Friday, July 28, 2017


Few leaps of faith exceed  Tallbloke's latest attempt ( Shades of Willie Soon's paid effort to find anomalies in giant clams in the South China Sea) to connect current climate change and sunspot numbers, via the abstract of an  unpublished  paper  on  the trace element chemistry of  one stalagmite from a Belgian cave:

Clim. Past Discuss.

 Manuscript under review for journal Clim. Past Discussion started: 11 July 2017Author(s) 
Mohammed Allan1, Adrien Deliège2, Sophie Verheyden3, Samuel Nicolay2, Yves Quinif4, 5 Nathalie Fagel1

1AGEs, Département de Géologie, Université de Liège, Allée du 6 Août, B18 B-4000, Liège, Belgium
2 Institut de Mathématique, Université de Liège, Allée de la Découverte 12, B37 B-4000 Liège, Belgium
4Université de Mons, Rue de Houdain9, B-7000 Mons, Belgium Correspondence to: M. Allan (mohammed.allan@

Abstract. We present a decadal-centennial scale Holocene climate record based on trace elements contents from a 65 cm stalagmite (“Père Noël”) from Belgian Père Noël cave. Père Noël (PN) stalagmite covers the last 12.7 ka according to U/Th dating. High spatial resolution measurements of trace elements (Sr, Ba, Mg and Al) were done by Laser- Ablation Inductively Coupled Plasma Mass Spectrometry (LA-ICP-MS).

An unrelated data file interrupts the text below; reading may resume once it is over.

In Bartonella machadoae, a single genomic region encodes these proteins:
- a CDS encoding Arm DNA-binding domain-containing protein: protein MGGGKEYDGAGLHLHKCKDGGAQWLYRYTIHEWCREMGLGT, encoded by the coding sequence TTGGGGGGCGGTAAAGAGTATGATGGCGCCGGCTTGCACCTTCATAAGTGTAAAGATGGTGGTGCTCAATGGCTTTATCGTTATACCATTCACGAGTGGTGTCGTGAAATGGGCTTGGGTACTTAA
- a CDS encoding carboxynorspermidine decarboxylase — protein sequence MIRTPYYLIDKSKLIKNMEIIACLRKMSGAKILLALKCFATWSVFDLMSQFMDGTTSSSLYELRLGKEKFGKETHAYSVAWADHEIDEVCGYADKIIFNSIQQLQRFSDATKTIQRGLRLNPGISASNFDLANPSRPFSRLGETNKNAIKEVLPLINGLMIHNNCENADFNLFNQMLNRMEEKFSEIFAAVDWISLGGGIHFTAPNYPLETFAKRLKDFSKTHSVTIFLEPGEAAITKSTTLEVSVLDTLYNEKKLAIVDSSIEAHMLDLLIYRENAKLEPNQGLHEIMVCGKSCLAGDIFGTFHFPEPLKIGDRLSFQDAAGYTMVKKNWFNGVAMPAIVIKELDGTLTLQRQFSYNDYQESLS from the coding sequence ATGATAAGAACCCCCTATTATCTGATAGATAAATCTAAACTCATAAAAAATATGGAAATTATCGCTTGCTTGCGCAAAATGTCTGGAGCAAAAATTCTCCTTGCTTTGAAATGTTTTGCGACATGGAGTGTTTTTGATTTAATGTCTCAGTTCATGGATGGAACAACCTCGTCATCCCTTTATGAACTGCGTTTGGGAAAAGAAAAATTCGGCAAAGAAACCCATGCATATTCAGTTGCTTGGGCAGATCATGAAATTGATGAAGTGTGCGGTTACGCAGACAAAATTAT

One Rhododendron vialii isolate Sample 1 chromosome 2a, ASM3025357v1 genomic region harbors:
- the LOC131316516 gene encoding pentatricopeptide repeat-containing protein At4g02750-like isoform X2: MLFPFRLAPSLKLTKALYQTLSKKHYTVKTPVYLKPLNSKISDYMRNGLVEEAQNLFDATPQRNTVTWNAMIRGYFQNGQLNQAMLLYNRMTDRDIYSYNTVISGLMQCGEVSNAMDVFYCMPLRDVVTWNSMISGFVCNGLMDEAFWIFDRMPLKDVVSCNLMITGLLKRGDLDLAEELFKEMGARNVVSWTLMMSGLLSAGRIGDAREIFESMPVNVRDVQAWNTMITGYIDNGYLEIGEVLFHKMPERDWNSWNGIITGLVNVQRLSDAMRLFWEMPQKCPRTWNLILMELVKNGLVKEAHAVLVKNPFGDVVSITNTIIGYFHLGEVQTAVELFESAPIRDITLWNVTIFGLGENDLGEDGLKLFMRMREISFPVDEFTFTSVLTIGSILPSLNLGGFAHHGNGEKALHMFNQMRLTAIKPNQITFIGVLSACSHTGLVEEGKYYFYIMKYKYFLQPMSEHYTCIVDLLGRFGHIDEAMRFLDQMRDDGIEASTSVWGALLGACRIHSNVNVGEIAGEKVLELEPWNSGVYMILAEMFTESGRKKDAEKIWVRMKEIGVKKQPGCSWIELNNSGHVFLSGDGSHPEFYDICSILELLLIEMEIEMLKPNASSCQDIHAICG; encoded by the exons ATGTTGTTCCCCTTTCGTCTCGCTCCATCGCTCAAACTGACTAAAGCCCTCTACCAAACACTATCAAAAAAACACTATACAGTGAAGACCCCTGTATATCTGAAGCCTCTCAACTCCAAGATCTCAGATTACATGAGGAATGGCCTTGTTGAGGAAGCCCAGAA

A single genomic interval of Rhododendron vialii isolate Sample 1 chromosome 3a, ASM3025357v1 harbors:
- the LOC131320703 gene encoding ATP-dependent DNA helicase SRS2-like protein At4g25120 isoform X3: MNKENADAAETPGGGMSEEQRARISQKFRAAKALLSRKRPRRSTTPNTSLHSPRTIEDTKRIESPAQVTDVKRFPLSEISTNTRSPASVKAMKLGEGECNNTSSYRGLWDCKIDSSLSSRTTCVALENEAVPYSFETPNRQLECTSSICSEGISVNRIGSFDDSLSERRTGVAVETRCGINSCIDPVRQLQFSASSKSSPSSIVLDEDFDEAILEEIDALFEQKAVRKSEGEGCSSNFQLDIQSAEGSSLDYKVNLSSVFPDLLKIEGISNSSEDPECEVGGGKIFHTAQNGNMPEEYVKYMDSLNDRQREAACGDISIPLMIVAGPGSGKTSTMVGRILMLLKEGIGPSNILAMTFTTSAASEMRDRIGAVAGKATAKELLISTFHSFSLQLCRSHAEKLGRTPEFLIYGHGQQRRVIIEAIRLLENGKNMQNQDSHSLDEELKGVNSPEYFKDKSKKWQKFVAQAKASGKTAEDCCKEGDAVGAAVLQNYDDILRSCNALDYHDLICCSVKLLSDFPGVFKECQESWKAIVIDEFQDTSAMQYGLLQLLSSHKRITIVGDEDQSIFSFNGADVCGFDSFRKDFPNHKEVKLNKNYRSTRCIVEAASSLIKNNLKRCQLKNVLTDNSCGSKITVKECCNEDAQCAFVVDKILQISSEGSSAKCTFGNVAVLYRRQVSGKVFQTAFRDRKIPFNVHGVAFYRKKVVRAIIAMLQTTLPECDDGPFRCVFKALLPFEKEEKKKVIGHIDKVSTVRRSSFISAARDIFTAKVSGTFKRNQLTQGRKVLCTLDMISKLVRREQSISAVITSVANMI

Trace elements profiles were interpreted as environmental and climate changes in the Han-sur-Lesse region. Power spectrum estimators and continuous wavelet 15 transform were applied on trace elements time series to detect any statistically significant periodicities in the PN stalagmite. Spectral analyses reveal decadal to millennial periodicities (i.e., 68-75, 133-136, 198-209, 291-358, 404- 602,912-1029 and 2365-2670 yr) in the speleothem record.

Results were compared to reconstructed sunspot number data to determine whether solar signal is presents in PN speleothem. The occurrence of significant solar periodicities (i.e., cycles of Gleissberg, de Vries, unnamed 500 years, Eddy and Hallstat) supports for an impact of solar forcing on 20 PN speleothem trace elements contents. Moreover, several intervals of significant rapid climate change were detected during the Holocene at 10.3, 9.3-9.5, around 8.2, 6.4-6.2, 4.7-4.5, and around 2.7 ka BP. Those intervals are similar to the cold events evidenced in different natural paleoclimate archivers, suggesting common climate forcing mechanisms related to changes in solar irradiance.